The Most Commonly Asked Dental Questions, Answered

The Most Commonly Asked Dental Questions, Answered

According to recent research, only one in four of us feels confident about our smile. Whether you’re tempted by the idea of whitening or want to brush up on your flossing technique, we went to three of the industry’s leading to dentists to get all your burning questions answered…

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If you want to whiten your teeth, what are your options?

“A decent dentist should offer various options to have your teeth whitened. Laser whitening, which is done at the dentist, is a good option. The advantage of this treatment is that it takes just two hours using a stronger gel, although this is reflected in the cost. Your dentist can also custom make whitening trays for you to use at home. Generally, this takes around two to three weeks for the best results. Some dentists will also offer whitening strips, which are effective, although they usually only work for the middle section of the teeth, which means you can see a difference in the colour from the side – a little like foundation on the face and neck.” – Dr Uchenna Okoye, cosmetic dental expert

Once you’ve had your teeth whitened, how can you maintain the results at home?

“While avoiding dark foods and drinks like chocolate, wine, coffee and red wine will help keep your teeth whiter, in reality it can be tricky to avoid them entirely. If you’ve had your teeth whitened, stock up on whitening toothpaste, which can maintain a brighter shade after whitening. Just don’t be lured by a whitening toothpaste as your sole form of whitening – they are fine to maintain, but most people won’t see a dramatic improvement from toothpaste alone. If you whitened your teeth with a tray system, wear yours for a couple of hours, or overnight, every month to remove surface stains before they embed into your enamel.” – Dr Greg Grillo, dentist at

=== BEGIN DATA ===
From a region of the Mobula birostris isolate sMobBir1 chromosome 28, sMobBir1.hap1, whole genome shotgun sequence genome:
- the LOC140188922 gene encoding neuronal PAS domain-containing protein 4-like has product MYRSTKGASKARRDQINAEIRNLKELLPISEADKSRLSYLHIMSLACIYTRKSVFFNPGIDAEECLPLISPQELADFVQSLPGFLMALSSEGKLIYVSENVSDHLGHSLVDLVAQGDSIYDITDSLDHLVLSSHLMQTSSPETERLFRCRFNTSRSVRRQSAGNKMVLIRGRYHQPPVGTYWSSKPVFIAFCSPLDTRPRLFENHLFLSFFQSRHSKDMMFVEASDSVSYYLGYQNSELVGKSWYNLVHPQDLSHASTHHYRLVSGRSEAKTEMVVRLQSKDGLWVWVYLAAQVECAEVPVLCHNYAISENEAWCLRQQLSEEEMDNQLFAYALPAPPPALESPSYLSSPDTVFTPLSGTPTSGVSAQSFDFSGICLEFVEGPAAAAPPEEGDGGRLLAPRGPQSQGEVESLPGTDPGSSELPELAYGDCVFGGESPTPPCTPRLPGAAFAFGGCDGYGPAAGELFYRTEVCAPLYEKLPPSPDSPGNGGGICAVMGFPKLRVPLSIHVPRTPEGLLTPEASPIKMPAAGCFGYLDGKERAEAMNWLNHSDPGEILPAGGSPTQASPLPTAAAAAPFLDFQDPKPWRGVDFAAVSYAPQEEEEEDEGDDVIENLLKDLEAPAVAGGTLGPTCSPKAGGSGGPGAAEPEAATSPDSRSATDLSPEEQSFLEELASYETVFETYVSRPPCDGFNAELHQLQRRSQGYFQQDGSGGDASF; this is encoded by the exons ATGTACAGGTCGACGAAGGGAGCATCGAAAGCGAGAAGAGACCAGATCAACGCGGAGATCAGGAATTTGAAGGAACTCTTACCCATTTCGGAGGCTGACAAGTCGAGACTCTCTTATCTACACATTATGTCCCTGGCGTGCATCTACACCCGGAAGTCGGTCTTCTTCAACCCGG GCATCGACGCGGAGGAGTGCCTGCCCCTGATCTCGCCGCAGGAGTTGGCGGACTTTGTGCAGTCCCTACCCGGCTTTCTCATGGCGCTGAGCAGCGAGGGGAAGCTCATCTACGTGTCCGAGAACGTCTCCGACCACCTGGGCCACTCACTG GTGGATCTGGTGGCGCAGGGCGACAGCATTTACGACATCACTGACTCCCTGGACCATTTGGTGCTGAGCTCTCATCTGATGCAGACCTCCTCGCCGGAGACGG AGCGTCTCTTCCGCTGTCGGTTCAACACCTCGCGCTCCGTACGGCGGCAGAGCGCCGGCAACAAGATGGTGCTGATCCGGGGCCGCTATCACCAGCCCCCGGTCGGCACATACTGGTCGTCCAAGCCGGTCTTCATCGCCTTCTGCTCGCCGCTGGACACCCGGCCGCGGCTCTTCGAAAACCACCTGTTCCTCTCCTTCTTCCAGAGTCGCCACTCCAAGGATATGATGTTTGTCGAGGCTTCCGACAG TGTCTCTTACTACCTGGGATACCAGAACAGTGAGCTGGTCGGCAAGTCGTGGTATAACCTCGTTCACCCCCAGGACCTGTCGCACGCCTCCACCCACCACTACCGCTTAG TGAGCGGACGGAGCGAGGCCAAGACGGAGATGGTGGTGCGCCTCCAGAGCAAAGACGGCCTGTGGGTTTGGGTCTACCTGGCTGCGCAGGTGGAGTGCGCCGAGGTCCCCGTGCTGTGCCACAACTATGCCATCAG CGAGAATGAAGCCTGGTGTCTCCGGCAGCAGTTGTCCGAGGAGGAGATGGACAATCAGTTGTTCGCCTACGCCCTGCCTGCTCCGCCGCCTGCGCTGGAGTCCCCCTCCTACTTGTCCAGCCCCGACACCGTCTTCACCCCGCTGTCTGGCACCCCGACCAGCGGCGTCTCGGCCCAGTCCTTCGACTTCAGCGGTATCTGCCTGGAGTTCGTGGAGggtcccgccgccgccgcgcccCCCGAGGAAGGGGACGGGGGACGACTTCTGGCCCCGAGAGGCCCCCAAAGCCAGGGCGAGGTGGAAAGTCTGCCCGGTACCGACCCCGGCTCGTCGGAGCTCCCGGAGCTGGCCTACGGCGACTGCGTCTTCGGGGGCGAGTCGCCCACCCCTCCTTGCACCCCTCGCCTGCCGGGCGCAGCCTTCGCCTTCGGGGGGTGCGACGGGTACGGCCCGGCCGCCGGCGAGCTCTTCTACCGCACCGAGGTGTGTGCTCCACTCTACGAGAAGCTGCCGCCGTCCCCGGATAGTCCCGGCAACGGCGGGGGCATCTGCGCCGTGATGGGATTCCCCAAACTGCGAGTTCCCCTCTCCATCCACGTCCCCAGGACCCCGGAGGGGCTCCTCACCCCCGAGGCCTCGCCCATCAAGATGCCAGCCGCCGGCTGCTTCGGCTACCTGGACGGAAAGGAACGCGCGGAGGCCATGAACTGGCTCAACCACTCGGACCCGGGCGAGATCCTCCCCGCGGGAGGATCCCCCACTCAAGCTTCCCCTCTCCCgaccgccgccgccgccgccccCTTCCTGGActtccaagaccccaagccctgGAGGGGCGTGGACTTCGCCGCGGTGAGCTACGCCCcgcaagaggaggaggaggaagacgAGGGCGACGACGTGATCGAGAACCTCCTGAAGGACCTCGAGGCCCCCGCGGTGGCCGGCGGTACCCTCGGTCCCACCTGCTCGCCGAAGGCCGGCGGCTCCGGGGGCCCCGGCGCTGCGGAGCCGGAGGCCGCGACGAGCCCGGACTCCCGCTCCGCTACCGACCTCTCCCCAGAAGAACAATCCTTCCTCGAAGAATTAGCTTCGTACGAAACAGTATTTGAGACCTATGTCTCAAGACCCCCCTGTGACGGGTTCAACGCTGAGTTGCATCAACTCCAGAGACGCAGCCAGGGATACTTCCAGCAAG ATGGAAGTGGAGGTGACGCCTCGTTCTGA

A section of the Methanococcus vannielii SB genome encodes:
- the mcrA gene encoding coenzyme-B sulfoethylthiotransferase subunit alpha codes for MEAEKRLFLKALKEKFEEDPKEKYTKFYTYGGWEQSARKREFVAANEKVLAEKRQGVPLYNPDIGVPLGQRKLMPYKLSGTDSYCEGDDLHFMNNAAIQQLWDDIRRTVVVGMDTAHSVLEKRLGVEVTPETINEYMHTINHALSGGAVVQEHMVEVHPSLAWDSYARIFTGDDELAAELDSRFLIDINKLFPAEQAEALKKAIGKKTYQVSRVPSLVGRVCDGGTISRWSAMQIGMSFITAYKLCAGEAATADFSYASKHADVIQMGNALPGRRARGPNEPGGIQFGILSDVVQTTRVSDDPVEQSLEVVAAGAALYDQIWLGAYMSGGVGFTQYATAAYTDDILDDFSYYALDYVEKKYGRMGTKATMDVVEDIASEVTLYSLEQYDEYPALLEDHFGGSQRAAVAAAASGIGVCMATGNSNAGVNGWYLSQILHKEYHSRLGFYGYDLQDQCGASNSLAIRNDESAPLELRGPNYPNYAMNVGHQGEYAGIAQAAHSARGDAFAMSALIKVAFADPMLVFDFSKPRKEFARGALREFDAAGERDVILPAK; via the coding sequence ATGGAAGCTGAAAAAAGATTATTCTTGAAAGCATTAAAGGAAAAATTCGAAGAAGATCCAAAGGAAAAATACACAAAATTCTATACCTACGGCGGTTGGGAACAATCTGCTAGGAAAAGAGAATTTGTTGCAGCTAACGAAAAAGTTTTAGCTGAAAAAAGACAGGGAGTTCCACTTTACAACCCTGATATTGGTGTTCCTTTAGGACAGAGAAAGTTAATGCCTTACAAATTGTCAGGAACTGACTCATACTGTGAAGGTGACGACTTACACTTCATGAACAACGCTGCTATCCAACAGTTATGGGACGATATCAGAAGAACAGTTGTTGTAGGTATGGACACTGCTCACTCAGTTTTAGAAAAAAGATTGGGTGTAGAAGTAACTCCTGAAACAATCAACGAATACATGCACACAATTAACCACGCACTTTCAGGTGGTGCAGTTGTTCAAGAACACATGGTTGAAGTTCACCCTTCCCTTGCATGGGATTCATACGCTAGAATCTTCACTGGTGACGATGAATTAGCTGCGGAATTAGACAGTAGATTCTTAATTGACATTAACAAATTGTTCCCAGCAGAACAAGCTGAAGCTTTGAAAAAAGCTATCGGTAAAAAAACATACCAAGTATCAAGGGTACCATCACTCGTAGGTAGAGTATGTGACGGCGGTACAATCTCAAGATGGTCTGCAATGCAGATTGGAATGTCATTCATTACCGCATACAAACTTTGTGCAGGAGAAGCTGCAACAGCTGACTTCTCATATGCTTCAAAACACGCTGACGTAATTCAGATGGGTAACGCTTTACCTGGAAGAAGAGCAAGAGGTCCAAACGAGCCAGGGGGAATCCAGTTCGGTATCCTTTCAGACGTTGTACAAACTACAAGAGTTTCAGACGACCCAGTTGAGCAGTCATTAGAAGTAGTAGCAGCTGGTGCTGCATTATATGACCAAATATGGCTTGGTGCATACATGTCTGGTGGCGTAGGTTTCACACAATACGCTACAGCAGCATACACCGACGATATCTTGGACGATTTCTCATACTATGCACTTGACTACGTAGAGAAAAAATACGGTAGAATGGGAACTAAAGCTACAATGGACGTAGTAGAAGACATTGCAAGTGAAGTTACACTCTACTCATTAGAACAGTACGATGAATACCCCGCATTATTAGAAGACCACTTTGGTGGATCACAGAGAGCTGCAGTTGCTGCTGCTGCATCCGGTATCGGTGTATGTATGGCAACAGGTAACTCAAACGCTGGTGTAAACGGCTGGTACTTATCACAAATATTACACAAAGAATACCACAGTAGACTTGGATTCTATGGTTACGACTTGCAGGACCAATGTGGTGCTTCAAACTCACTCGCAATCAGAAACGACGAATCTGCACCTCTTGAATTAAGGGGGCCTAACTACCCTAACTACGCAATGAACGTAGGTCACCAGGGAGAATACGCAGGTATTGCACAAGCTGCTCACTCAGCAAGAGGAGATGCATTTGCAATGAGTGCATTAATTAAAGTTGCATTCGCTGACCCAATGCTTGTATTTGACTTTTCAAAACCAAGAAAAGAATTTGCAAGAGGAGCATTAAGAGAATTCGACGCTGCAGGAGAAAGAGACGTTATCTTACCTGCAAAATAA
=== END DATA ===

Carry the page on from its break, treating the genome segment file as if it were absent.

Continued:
Does an electric toothbrush really make a difference?

“While an electric toothbrush blows a manual toothbrush out of the water when it comes to brushing power, the leader here is most definitely the sonic toothbrush. An electric toothbrush can increase your number of brushstrokes to around 2,500 to 7,000 strokes per minute. A top sonic toothbrush, however, boasts around 30,000 brush strokes per minute. A decent electric or sonic toothbrush will have an in-built timer, ensuring you spend the right amount of time cleaning your teeth, and apply the right amount of pressure. When using a manual toothbrush, it can be far too easy to press too hard on your teeth and gums, which can lead to gum recession. If this is something you are concerned with, look for this feature.” – Dr Hannan Imran, senior dentist at Sensu

Is two minutes enough when it comes to brushing?

“If you spend two minutes brushing your teeth twice daily, you’ll generally clean the visible surfaces of the teeth. But technique matters, and cleaning between the teeth with brush or picks is essential. Over 30% of bacterial plaque will linger in between the teeth regardless of brushing time, so make sure you combine your efforts.” – Greg

Each tooth has five surfaces that need cleaning. Without flossing, two out of five surfaces aren’t properly cleaned, even with the best brushing technique.

Is it worth using a mouthwash to keep your mouth extra clean?

“No. Most mouthwashes on the market don’t provide as many benefits as they claim, and the high alcohol content can actually dry the mouth out, especially if you suffer from dry mouth conditions. If you enjoy the feeling of using mouthwash, use it after meals only, and always use an alcohol-free mouthwash.” – Greg

What about flossing?